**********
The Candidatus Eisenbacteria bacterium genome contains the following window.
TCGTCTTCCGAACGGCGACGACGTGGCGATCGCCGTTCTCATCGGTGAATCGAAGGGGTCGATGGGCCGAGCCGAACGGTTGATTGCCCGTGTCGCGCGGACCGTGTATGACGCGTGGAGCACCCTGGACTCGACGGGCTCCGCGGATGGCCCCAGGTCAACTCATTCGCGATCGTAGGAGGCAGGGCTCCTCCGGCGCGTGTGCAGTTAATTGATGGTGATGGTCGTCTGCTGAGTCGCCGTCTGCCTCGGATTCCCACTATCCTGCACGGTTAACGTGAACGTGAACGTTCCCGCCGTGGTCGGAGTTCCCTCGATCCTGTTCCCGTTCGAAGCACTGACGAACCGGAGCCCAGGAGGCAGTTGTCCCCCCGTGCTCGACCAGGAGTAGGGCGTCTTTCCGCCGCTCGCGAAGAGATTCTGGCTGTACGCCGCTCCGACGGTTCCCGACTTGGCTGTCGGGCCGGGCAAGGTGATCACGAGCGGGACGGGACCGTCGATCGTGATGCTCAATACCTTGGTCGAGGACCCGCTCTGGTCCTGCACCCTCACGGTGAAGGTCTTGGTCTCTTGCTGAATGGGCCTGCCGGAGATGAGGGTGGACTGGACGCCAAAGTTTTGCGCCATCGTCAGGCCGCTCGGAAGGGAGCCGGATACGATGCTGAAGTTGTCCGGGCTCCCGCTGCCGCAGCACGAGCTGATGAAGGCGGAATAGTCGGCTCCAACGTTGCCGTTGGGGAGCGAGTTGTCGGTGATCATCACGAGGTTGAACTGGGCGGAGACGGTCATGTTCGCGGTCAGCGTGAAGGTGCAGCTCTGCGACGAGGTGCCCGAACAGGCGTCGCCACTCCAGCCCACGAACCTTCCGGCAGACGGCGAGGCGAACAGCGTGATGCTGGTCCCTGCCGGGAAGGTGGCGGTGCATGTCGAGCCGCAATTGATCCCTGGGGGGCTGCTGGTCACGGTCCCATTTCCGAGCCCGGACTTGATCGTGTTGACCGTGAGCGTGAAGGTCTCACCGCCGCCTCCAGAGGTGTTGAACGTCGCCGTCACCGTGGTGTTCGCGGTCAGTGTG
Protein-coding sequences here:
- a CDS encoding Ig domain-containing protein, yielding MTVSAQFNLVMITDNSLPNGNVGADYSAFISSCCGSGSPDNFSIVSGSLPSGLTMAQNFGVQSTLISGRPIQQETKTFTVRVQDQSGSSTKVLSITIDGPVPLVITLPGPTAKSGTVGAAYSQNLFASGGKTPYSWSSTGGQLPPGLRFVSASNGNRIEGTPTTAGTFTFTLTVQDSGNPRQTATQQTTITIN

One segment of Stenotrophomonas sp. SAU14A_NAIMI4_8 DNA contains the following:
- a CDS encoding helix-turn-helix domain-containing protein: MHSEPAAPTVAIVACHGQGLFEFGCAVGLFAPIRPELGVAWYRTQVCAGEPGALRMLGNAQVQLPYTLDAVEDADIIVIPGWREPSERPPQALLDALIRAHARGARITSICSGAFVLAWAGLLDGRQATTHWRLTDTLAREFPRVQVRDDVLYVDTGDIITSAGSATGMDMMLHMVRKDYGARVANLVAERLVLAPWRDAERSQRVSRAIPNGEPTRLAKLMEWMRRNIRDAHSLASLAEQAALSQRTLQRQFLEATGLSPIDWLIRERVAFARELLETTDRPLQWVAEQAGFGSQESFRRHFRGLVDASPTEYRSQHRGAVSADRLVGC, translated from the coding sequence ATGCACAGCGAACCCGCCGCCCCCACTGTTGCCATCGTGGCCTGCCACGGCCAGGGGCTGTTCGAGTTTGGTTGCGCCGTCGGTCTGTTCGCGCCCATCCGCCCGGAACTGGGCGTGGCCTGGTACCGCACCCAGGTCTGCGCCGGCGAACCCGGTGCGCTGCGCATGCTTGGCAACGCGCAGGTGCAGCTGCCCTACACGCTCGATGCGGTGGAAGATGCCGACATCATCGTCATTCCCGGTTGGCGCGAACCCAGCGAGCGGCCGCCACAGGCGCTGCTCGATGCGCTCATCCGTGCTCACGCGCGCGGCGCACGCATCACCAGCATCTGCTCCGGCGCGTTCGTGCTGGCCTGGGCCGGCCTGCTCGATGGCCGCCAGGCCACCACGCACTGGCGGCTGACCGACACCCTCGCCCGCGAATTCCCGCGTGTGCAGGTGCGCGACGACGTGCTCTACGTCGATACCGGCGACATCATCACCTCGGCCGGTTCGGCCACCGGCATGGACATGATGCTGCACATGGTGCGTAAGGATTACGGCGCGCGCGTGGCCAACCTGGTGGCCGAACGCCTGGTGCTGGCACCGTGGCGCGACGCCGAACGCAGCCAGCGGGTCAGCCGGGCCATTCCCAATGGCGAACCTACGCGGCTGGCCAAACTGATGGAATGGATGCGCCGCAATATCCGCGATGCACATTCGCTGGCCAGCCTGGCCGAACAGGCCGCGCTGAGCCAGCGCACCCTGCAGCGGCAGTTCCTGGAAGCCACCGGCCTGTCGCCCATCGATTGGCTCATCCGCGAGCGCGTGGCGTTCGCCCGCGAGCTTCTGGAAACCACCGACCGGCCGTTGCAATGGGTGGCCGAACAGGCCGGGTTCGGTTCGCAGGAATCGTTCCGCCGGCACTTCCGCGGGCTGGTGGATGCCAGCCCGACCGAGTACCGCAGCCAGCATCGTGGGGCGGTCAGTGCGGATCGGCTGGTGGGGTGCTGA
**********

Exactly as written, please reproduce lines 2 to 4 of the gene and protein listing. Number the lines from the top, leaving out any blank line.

TCGTCTTCCGAACGGCGACGACGTGGCGATCGCCGTTCTCATCGGTGAATCGAAGGGGTCGATGGGCCGAGCCGAACGGTTGATTGCCCGTGTCGCGCGGACCGTGTATGACGCGTGGAGCACCCTGGACTCGACGGGCTCCGCGGATGGCCCCAGGTCAACTCATTCGCGATCGTAGGAGGCAGGGCTCCTCCGGCGCGTGTGCAGTTAATTGATGGTGATGGTCGTCTGCTGAGTCGCCGTCTGCCTCGGATTCCCACTATCCTGCACGGTTAACGTGAACGTGAACGTTCCCGCCGTGGTCGGAGTTCCCTCGATCCTGTTCCCGTTCGAAGCACTGACGAACCGGAGCCCAGGAGGCAGTTGTCCCCCCGTGCTCGACCAGGAGTAGGGCGTCTTTCCGCCGCTCGCGAAGAGATTCTGGCTGTACGCCGCTCCGACGGTTCCCGACTTGGCTGTCGGGCCGGGCAAGGTGATCACGAGCGGGACGGGACCGTCGATCGTGATGCTCAATACCTTGGTCGAGGACCCGCTCTGGTCCTGCACCCTCACGGTGAAGGTCTTGGTCTCTTGCTGAATGGGCCTGCCGGAGATGAGGGTGGACTGGACGCCAAAGTTTTGCGCCATCGTCAGGCCGCTCGGAAGGGAGCCGGATACGATGCTGAAGTTGTCCGGGCTCCCGCTGCCGCAGCACGAGCTGATGAAGGCGGAATAGTCGGCTCCAACGTTGCCGTTGGGGAGCGAGTTGTCGGTGATCATCACGAGGTTGAACTGGGCGGAGACGGTCATGTTCGCGGTCAGCGTGAAGGTGCAGCTCTGCGACGAGGTGCCCGAACAGGCGTCGCCACTCCAGCCCACGAACCTTCCGGCAGACGGCGAGGCGAACAGCGTGATGCTGGTCCCTGCCGGGAAGGTGGCGGTGCATGTCGAGCCGCAATTGATCCCTGGGGGGCTGCTGGTCACGGTCCCATTTCCGAGCCCGGACTTGATCGTGTTGACCGTGAGCGTGAAGGTCTCACCGCCGCCTCCAGAGGTGTTGAACGTCGCCGTCACCGTGGTGTTCGCGGTCAGTGTG
Protein-coding sequences here:
- a CDS encoding Ig domain-containing protein, yielding MTVSAQFNLVMITDNSLPNGNVGADYSAFISSCCGSGSPDNFSIVSGSLPSGLTMAQNFGVQSTLISGRPIQQETKTFTVRVQDQSGSSTKVLSITIDGPVPLVITLPGPTAKSGTVGAAYSQNLFASGGKTPYSWSSTGGQLPPGLRFVSASNGNRIEGTPTTAGTFTFTLTVQDSGNPRQTATQQTTITIN